ISPs can help thwart DDoS attacks, but authorities may be lacking
- By Mark Rockwell
- Nov 08, 2016
Distributed denial-of-service attacks like the one that recently hit internet infrastructure company Dyn are effective because internet service providers don't have a legal framework to block apparently legitimate traffic overloads, experts say.
Robert Mayer, vice president of industry and state affairs at the U.S. Telecom Association, said telecommunications carriers were ready to engage with the Department of Homeland Security about possibly blocking suspect traffic. However, such defensive measures could pose a legal problem because providers don't have liability protections and are obligated by law to continue service, he added during a panel discussion at the National Cybersecurity Institute on Nov. 8.
Ultimately, Mayer said DHS did not ask telecom carriers to help stem the attack on Dyn, which provides services that undergird other internet-based companies, such as PayPal, Twitter and Reddit.
If they had gotten involved, telecom carriers' lawyers would have had to ensure that they did not violate laws that require them to keep their communications lines open, Mayer added. And Mary Ellen Seale, founder and CEO of the National Cybersecurity Society, said taking defensive measures "would have blocked routers that [carriers] are required to keep open."
That is one of the complex details that must be addressed as the private sector and the government share more and more information, according to the panelists.
Their remarks echoed those of Commerce Secretary Penny Pritzker. In a speech in September, she called for a strengthened legal framework to protect companies when they share information about cyber risks.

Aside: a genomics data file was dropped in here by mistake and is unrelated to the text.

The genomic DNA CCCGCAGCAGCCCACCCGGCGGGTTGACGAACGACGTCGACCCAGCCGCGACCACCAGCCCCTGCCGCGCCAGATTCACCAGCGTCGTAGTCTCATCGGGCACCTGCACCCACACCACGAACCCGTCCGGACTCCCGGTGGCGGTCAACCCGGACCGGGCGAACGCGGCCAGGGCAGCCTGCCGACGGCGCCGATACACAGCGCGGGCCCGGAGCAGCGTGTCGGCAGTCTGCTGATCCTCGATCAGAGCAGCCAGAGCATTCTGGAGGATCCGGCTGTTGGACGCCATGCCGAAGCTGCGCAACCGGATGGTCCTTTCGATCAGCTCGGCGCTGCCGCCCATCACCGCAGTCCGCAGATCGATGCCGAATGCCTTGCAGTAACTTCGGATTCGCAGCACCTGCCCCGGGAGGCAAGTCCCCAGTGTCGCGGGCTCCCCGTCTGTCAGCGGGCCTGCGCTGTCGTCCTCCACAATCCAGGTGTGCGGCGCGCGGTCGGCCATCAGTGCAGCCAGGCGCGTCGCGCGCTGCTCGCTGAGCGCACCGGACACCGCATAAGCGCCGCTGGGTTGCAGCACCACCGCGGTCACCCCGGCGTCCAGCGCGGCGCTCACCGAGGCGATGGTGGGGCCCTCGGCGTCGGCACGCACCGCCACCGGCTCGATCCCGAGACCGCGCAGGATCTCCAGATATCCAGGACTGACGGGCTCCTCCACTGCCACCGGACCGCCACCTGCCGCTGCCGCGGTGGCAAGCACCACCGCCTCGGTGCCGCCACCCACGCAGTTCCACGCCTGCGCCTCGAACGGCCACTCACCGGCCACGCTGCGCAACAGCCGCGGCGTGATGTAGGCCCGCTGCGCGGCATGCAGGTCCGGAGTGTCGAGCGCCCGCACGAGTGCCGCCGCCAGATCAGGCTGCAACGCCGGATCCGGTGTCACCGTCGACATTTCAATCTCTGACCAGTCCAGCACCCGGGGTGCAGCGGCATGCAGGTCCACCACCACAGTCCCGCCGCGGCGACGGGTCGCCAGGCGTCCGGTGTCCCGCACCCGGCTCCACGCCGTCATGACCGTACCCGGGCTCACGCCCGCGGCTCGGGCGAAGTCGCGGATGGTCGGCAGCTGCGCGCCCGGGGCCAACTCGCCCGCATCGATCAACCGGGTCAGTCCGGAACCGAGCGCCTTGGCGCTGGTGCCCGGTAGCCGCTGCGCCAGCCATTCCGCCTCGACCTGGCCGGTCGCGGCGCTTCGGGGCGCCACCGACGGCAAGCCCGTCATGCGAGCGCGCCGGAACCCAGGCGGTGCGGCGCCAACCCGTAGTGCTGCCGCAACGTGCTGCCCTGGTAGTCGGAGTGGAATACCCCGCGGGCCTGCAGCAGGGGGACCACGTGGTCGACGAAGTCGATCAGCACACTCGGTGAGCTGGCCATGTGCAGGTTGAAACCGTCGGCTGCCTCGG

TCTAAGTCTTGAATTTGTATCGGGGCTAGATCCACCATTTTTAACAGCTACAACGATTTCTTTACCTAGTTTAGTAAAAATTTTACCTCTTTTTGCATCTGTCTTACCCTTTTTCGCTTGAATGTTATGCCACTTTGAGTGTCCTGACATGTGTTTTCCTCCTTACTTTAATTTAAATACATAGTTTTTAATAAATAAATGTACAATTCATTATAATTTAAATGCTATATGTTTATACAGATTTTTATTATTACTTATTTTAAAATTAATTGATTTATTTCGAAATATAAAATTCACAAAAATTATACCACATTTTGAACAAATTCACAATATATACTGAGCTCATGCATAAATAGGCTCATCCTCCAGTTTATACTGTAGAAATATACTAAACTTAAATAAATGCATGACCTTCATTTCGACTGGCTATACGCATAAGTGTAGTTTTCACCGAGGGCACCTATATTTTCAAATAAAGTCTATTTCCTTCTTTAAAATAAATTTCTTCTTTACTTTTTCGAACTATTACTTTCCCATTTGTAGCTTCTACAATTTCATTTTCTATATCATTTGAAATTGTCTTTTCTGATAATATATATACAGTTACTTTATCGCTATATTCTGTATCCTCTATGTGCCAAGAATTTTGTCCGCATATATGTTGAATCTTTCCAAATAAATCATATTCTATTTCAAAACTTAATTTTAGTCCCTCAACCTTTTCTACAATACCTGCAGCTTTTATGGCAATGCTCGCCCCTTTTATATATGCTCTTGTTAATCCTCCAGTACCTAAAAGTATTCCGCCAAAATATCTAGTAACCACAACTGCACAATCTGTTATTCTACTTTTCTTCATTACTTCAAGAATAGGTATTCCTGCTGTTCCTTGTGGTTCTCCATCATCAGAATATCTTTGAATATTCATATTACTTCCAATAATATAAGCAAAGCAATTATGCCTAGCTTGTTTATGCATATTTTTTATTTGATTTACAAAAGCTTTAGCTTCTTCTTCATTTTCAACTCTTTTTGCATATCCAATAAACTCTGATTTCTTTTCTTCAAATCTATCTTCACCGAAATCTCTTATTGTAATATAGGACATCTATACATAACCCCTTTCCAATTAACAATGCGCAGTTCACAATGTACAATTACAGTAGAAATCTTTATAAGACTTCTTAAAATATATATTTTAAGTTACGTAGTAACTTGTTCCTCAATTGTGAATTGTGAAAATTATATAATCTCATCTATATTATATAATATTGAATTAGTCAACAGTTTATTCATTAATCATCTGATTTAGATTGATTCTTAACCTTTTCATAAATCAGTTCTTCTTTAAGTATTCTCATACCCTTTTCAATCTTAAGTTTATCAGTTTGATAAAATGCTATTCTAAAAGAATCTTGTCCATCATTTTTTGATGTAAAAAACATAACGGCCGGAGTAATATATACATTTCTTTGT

"Yet even as companies and agencies begin speaking the same language of cyber risk, we are not yet having truly candid, actionable conversations because we lack the legal support structure necessary for doing so," Pritzker said in her speech.
Some liability protections were enshrined in law under the Cybersecurity Information Sharing Act, which passed as part of the 2016 omnibus spending bill, but she argued that when companies are under cyberattack, they do not immediately turn to the government for help.
Mayer and Seale agreed that sharing information between the government and private sector is critical to preventing or blunting cyberattacks.
Emerging Information Sharing and Analysis Organizations, which are non-critical infrastructure versions of the Information Sharing and Analysis Centers, can be key players in sharing threat information more widely in the private sector, Seale said.
Best practices, the National Institute of Standards and Technology's Cybersecurity Framework and other shared resources are also essential to cementing public/private partnerships that can protect against cyberattacks and intrusions, said Vern Mosley, senior cybersecurity engineer at the Federal Communications Commission.
"We don't hear when things go right," he said, and the telecom carriers that the FCC regulates don't advertise the thousands of attacks they stop every day. "That is valuable information," he added.
Companies don't wait for the government to respond to attacks, and Mosley said their collaboration, including during the attack on Dyn, is one of the most dynamic protections against cyberattacks that the country has. He added that the response to the Dyn attack gave him great confidence in the ability of the private sector to neutralize threats.
Mark Rockwell is a senior staff writer at FCW, whose beat focuses on acquisition, the Department of Homeland Security and the Department of Energy.
Before joining FCW, Rockwell was Washington correspondent for Government Security News, where he covered all aspects of homeland security from IT to detection dogs and border security. Over the last 25 years in Washington as a reporter, editor and correspondent, he has covered an increasingly wide array of high-tech issues for publications like Communications Week, Internet Week, Fiber Optics News, tele.com magazine and Wireless Week.
Rockwell received a Jesse H. Neal Award for his work covering telecommunications issues, and is a graduate of James Madison University.
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